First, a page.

If Erykah Badu is proof of anything, it is the power of real, honest music. Enjoy.


Check out the rest of the set HERE.

She is, without a doubt, one of the strongest, sexiest women alive… fake fro and all.

Jim Ward- Quiet


Now that Sparta is on hiatus, I guess the only thing Jim Ward could do was write a solo acoustic EP. In case you’re unfamiliar with him, Jim Ward (nope, no relation to M. Ward) was the singer/guitarist for both Sparta and At The Drive-In. Though Sparta’s music was more rooted alternative rock and post-hardcore, Ward’s solo EP Quiet is full of simplistic, folk-based acoustic pop songs, a la fellow post-hardcore frontman-turned-acoustic artist Dustin Kensrue. I am personally a huge fan of Ward’s voice in Sparta and his emotional croons work just as well over acoustic. Check out the tracks and pick up Quiet if you have a chance.


mp3: “Coastlines”

mp3: “Mystery Talks”


Myspace | iTunes | Amazon

Stream the New R.E.M. Album “Accelerate”

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Hey everyone, you can steam the new R.E.M. album on R.E.M. were an important band for me in my discovery of music. I remember listening to Automatic for the People and Out of Time over and over again during middle school. It wasn’t until recently that I decided to listen more deeply into their other albums and although I haven’t listened to their album before Accelerate, I really enjoy this new albu; it’s definitely rockin’.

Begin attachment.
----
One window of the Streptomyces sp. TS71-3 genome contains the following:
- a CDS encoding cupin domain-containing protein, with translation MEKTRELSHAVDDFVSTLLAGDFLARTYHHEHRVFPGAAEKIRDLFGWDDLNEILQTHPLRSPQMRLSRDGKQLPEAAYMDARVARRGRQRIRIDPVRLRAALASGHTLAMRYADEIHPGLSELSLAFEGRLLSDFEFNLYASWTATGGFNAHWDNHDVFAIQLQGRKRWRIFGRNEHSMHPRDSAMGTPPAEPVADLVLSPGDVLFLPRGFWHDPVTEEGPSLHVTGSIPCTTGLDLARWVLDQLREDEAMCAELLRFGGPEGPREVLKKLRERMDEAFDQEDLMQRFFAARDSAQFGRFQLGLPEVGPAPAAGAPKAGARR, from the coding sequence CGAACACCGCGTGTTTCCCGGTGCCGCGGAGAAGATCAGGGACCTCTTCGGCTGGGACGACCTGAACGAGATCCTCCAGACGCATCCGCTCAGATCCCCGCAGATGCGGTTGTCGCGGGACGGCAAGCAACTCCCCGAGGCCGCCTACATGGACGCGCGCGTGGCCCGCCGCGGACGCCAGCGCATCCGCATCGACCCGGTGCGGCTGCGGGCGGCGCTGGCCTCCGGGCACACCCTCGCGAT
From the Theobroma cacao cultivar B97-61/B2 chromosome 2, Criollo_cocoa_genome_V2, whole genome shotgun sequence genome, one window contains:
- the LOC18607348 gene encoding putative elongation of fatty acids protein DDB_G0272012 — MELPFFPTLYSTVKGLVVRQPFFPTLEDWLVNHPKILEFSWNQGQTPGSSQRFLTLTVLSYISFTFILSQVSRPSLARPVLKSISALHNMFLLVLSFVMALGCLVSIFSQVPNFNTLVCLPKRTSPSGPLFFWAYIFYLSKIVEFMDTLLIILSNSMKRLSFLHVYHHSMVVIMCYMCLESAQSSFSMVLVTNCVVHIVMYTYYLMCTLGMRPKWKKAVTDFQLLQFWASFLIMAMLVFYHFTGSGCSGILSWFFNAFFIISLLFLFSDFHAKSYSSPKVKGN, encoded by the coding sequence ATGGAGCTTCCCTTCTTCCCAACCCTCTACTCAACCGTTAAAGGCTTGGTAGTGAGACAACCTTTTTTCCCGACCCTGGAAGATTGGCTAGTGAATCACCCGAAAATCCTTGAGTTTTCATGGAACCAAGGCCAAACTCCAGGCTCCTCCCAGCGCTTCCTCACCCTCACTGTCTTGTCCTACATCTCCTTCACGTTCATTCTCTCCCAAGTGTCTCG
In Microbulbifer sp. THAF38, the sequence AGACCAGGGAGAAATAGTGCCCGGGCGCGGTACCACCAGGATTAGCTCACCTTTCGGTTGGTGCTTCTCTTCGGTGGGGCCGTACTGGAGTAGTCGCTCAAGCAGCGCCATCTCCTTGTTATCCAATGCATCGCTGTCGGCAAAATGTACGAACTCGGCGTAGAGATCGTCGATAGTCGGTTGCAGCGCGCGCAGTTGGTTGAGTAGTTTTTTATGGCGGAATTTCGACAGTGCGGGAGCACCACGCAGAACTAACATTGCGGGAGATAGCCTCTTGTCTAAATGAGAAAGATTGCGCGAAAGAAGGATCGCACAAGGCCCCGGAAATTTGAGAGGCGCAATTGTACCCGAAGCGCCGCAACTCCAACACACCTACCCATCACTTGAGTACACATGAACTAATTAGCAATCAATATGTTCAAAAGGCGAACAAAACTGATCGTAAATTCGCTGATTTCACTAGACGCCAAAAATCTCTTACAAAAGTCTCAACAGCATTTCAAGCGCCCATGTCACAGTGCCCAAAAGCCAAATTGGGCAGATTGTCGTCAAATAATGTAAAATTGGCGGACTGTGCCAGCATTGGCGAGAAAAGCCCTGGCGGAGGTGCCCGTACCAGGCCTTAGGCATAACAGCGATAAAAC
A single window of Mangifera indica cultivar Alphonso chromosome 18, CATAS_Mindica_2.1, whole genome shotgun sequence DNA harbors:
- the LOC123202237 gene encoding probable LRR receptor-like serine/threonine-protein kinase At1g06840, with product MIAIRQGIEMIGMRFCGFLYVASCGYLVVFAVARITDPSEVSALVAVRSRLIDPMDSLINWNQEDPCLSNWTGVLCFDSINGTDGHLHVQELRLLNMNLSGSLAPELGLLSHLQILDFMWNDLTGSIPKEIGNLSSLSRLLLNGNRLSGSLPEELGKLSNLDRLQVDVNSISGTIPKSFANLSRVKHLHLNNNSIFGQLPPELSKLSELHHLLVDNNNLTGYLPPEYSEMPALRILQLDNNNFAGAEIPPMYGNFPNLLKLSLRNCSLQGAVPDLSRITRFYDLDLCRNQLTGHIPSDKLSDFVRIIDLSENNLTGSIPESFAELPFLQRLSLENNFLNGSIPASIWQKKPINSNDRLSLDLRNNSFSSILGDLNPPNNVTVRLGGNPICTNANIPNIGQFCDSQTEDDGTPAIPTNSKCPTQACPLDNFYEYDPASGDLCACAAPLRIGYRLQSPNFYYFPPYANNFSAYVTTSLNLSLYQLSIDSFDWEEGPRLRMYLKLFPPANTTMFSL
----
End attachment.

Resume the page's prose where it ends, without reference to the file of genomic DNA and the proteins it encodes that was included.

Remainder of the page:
I don’t know how much longer it will be available to stream, so hurry up and listen.

Song of the Day – 3/21/08

WORD: “Hi this is Carl from Arrah and the Ferns. Thanks for the kind words, i’m glad you liked it. I just wanted to let you and everyone know that, sadly, we just broke up and will not be releasing a sophopmore album. We’re all continuing to make music in various other projects. Check out our myspace blogs for more info.thanks again, it means a lot

Looking at upcoming releases this year, I realized that the sophomore album by Muncie, Indiana’s own Arrah & the Ferns would be dropping in just two months. It was good reason to get their 2006 debut, Evan is a Vegan, back out and give it a listen. I forgot how happy this is.

Arrah & the Ferns enjoyed limited commercial success afterwards, but maintained a satisfying impact on the music community with their upbeat indie-pop. Co-Lead singer Arrah Fisher’s voice is exactly that sound whose sonic structure makes the corners of your lips curl and injects a bit of sunshine in yr step.